As night fell we returned to the field of action in two Bedford three-tonners. I began crawling through the cowpats, then ghost-walked successfully to the hurricane lamp in the wood. Not too bad; now for the return leg. Having lost my other half, I worked out a laborious way of returning via the dry-stone walls and fences of the field boundaries. It would take ages, but at least I’d eventually be heading in the right direction. I was cold, despite my long-johns, and it was starting to rain. I gave up trying to move stealthily; it took far too long. The “officers” tossed thunder-flashes at us to simulate artillery bombardment; it was genuinely scary.

Predictable, the exercise soon degenerated into a shambles. Some lads lost their sense of direction and headed away from the target, rather than towards it. When I eventually made it back to the Bedford I was surprised to see that I was only the fifth or sixth from our platoon to complete the task. Come midnight, whistles and flares signalled the end of the farce. Boys emerged from the gloom, limping. One had a broken arm, another a sprained ankle, others cuts to their heads, like extras from The Longest Day. Those of us who didn’t have to make a visit to North Staffs Royal Infirmary got a mug of cocoa and a lie-in. 

* * *

Two years passed… My mate Paul and I had read in the NME about the inaugural Buxton Rock Festival, which had hosted Steppenwolf, Wishbone Ash, Vinegar Joe and Family. Curved Air were also on the bill – but Sonja Kristina didn’t fancy singing in the freezing cold at 3am. Buxton was the North’s premier festival (in fact, it was the only one north of Reading). We decided to go to the second festival, so one Saturday morning in July 1973, together with Ray who worked at NatWest and owned an MG 1300, we set off full of enthusiasm.

What genius had decided to hold an open-air event in the area with the highest rainfall in England? We should have known what to expect from that CCF summer camp (as the two sites were only about 15 miles apart). The moorland site was exposed and cold, and it began to rain as soon as we got there. I remember seeing Canned Heat (we should have brought some), Edgar Broughton, Medicine Head and Alex Harvey, who gave a stirring rendition of “Saint Anthony”. 

Oh the temptations, oh the sensations

One band I was looking forward to seeing was the Groundhogs – but they refused to perform, as did Roy Wood. The entire audience, and some of the acts, were intimidated by a gang of Hell’s Angels who wandered about demanding money with menaces. Chuck Berry was headlining; we caught glimpses of him through the polythene sheet under which we were all huddling.

We spent almost as long trying to free the car from the mud as we did watching the bands. John Peel, MC on the day, wrote later that campaign medals should have been struck. We wouldn’t have missed it for the world.


Armistice Centenary

There will never be another Armistice Centenary. On Sunday 11 November 2018 at 11am – exactly 100 years after the guns fell silent and the slaughter stopped – local people and visitors gathered for a brief commemoration at our Sunday market.

For more than 12 months I’ve been leading a Heritage Lottery-funded project to identify all of Herne Hill’s First World War fatalities. It has been hard work and pretty depressing. How could it fail to be?

Remembering Herne Hill 1914-18 – station exhibition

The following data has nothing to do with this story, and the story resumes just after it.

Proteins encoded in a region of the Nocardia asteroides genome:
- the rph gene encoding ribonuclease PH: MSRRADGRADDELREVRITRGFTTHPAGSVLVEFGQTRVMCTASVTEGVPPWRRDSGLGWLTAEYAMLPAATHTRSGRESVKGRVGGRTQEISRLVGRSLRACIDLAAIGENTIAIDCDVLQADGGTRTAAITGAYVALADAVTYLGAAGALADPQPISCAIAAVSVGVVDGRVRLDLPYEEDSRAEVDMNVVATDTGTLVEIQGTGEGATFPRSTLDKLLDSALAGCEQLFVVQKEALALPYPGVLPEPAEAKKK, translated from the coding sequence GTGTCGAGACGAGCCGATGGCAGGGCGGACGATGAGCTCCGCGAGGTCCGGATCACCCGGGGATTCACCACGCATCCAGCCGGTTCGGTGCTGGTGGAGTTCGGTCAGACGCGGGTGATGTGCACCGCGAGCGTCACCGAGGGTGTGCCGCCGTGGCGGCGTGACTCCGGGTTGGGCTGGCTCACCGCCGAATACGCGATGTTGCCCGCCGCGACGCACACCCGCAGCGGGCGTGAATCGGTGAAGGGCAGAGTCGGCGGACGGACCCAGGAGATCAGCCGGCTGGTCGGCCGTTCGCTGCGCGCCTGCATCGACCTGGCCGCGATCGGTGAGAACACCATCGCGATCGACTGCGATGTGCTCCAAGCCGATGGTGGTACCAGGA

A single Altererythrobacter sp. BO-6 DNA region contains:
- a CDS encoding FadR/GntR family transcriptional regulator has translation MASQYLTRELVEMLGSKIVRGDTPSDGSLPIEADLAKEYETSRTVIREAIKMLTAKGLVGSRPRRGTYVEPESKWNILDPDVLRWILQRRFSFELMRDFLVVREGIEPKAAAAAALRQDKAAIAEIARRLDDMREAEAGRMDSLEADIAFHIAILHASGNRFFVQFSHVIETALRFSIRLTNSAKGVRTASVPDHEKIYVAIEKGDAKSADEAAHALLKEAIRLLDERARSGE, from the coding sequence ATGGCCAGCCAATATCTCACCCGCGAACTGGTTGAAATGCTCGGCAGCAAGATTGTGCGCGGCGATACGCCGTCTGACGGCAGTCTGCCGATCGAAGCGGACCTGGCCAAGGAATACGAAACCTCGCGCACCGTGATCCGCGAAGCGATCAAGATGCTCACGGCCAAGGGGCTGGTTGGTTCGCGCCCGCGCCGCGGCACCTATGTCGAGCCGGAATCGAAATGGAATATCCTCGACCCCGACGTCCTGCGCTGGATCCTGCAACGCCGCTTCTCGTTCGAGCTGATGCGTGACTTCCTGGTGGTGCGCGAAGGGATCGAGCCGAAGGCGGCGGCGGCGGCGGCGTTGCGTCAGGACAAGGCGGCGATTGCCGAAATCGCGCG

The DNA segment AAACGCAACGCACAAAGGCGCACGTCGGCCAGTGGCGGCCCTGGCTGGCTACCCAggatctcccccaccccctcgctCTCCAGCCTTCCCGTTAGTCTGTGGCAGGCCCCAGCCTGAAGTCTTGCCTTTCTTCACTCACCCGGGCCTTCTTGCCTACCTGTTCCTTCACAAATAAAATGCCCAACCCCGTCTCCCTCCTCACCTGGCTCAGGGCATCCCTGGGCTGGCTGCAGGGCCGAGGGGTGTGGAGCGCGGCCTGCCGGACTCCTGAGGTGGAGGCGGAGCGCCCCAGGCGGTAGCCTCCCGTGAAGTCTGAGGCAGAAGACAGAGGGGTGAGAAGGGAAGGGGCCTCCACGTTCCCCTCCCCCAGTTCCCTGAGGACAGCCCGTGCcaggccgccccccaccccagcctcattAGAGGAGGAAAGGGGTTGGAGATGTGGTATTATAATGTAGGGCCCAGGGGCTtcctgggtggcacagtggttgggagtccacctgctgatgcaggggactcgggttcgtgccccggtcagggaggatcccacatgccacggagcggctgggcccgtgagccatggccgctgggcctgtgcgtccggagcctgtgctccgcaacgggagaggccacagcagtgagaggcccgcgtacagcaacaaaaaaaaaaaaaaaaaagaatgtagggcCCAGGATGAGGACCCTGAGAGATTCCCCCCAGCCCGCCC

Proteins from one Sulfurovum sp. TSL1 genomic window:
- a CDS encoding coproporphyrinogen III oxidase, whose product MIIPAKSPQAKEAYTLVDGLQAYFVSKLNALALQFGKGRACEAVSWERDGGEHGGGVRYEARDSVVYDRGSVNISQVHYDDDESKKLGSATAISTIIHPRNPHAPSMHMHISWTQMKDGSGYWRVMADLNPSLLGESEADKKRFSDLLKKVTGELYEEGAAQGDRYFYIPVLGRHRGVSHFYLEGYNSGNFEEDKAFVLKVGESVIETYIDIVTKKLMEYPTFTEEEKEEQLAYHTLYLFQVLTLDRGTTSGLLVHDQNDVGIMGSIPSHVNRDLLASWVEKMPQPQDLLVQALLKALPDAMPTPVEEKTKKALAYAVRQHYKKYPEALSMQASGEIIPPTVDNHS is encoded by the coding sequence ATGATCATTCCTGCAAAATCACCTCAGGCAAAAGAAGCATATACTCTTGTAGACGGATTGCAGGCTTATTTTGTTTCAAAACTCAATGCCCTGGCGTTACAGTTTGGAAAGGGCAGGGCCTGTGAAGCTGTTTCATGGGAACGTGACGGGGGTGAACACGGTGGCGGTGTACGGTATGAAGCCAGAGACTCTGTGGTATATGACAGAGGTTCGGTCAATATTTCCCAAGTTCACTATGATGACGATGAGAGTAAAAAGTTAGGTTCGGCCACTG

I’d taken it upon myself to organise a two-minute silence – as far as anyone knew, it had never been done here before – and I had been worrying about it for days. Despite Pat Roberts and I pestering local shopkeepers to take and display our flyers, would anyone come? Would it pour with rain? Would the market traders and station staff stop serving customers and respect the silence? Would our teenage musician even show up? And what about the crucial timing? If we were holding a two-minute silence at precisely 11am, and if it were to be preceded by The Last Post, how long was it going to take Walter the Trumpeter to play it…  and so, counting back, when should I start to address the growing crowd? Our Town Crier, James Castle, rang his bell. I began to say a few words at 10:56 into my borrowed megaphone… with one eye on the clock display on my iPhone. I am no orator, nor have any desire to be one, so I would not be tempted to overrun…

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It must have been beginner’s luck because it went according to plan. In fact it was much better than that. It was genuinely emotional – perhaps because Walter (who played so well) is no older than so many of Herne Hill’s hundreds of First World War casualties.

“That was lovely…”

This community event was politically and religiously secular and relatively spontaneous. No speeches from mayors or MPs or generals or priests, “exhortations” or all-too-familiar – and almost compulsory, it seems – lines of poetry. It was a simple coming-together to show respect for the sacrifice of others, and it was essentially a democratic and unstaged occasion. I overheard a well-known local figure say to his wife, “that was lovely”. I could feel the emotion in the crowd. It was an authentic and moving experience. Some people, myself included, were close to tears.

Read Antonia Senior’s blog about the Herne Hill commemoration

* * *

I was honoured to receive an invitation to the Armistice Centenary service in Westminster Abbey that same evening. We Brits really know how to put on a show: The Queen, The Prince of Wales, the PM, the Archbishop of Canterbury, with the glamorous young Royals also in attendance.

wa-invite

Maybe I was just a little tired and overwrought but, if truth be told, I was not greatly uplifted. The music and the staging were superb, but I’m not too sure about the readings: Beatrice Webb, and Winston Churchill of all people? It was, of course, designed by a distinguished committee and immaculately executed. There’s nothing wrong with that. It’s just that earlier on the same day I’d had a deeper personal connection with the Centenary event.